Historic Epilepsy Treatment: 13-Year-Old Undergoes Groundbreaking Surgery with New Neurostimulator Device

Historic Epilepsy Treatment: 13-Year-Old Undergoes Groundbreaking Surgery with New Neurostimulator Device

A 13-year-old boy from England, Oran Knowlson, has made medical history by becoming the first person in the world with severe epilepsy to trial a new device implanted in his skull to control seizures. Oran suffers from Lennox-Gastaut syndrome, a treatment-resistant form of epilepsy.

Groundbreaking Surgery

In October 2023, Oran underwent pioneering surgery at Great Ormond Street Hospital in London. The surgery involved implanting a neurostimulator device designed to reduce seizures. The surgery, lasting approximately eight hours, was part of a trial conducted in collaboration with University College London, King’s College Hospital, and Oxford University.

Functionality of the Device

The new neurostimulator device, called Picostim, is made by UK company Amber Therapeutics. It sends electrical signals deep into the brain to block or disrupt abnormal signals that trigger epilepsy seizures. Unlike traditional devices implanted in the chest, this device is placed in the skull, which is particularly beneficial for children, reducing potential complications.

Results and Impact

Since the device was activated after a month of recovery, Oran has experienced an 80% reduction in daytime seizures. His mother, Justine, reported significant improvements in his quality of life. Oran is now more alert, happier, and more engaged. He no longer experiences drop seizures during the day and has shorter, less severe night-time seizures.

Future Prospects

The success of Oran’s treatment marks a significant advancement in epilepsy care. The trial, known as the Children’s Adaptive Deep Brain Stimulation for Epilepsy Trial (CADET), will now expand to include three more children with Lennox-Gastaut syndrome, aiming to recruit a total of 22 participants. The next phase of the trial aims to make the neurostimulator responsive to real-time changes in brain activity, potentially blocking seizures as they are about to occur.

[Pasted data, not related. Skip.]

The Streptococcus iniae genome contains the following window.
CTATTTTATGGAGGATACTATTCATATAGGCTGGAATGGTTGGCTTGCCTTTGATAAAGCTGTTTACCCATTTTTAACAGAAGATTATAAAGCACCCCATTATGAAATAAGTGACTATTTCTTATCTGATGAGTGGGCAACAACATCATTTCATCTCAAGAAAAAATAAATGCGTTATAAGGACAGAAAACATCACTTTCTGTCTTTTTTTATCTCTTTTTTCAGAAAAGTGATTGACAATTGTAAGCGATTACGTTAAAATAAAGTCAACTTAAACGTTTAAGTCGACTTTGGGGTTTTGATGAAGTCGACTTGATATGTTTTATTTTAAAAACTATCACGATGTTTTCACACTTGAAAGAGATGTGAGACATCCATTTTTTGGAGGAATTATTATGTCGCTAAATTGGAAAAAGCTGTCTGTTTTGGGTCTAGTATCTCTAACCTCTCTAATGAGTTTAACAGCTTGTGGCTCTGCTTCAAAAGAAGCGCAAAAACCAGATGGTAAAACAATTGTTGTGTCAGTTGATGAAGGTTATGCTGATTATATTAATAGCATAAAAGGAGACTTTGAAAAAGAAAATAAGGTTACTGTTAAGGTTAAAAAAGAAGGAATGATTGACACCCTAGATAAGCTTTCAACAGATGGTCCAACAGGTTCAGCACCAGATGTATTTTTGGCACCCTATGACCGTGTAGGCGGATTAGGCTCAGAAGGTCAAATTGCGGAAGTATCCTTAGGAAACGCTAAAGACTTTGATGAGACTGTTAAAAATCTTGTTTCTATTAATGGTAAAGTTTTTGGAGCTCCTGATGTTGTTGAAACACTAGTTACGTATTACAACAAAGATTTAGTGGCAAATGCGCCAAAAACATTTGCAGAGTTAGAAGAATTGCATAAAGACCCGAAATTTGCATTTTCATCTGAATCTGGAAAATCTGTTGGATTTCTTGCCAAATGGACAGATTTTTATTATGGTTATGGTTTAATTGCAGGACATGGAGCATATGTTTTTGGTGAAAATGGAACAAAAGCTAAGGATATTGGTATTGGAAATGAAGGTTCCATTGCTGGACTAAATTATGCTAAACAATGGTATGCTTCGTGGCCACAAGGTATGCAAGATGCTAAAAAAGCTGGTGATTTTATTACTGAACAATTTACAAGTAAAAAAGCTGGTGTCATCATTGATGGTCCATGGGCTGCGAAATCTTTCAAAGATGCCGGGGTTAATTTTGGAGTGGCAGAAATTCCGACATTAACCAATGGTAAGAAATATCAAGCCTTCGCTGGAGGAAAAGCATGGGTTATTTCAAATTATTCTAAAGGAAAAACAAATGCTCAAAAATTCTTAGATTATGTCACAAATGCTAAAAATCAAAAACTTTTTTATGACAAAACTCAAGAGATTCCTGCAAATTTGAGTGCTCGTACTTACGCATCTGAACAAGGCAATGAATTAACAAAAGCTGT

Expert Insights

Martin Tisdall, the consultant pediatric neurosurgeon leading the team, expressed optimism about the new device. He highlighted the potential of deep brain stimulation to become a standard treatment for severe epilepsy in the future. The Picostim neurostimulator also holds promise for treating other neurological disorders, such as Parkinson’s disease.


Oran’s successful treatment has not only improved his life but also brought hope to many families affected by severe epilepsy. While not a cure, this advancement represents a significant step forward in epilepsy management.

Multiple Choice Questions (MCQs):

  1. What condition does Oran Knowlson have?
    • A) Parkinson’s disease
    • B) Lennox-Gastaut syndrome
    • C) Alzheimer’s disease
    • D) Multiple sclerosis
    • Answer: B) Lennox-Gastaut syndrome
  2. Where was the groundbreaking surgery performed on Oran Knowlson?
    • A) Oxford University
    • B) Great Ormond Street Hospital, London
    • C) King’s College Hospital
    • D) University College London
    • Answer: B) Great Ormond Street Hospital, London
  3. What is the name of the neurostimulator device implanted in Oran’s skull?
    • A) Picostim
    • B) NeuroSurg
    • C) BrainWave
    • D) MedTech
    • Answer: A) Picostim
  4. How much reduction in daytime seizures has Oran experienced after the surgery?
    • A) 50%
    • B) 60%
    • C) 70%
    • D) 80%
    • Answer: D) 80%
  5. What is the goal of the CADET trial?
    • A) To study the effectiveness of chemotherapy
    • B) To evaluate the benefits of physical therapy
    • C) To test the impact of deep brain stimulation on epilepsy
    • D) To explore the use of acupuncture in neurological disorders
    • Answer: C) To test the impact of deep brain stimulation on epilepsy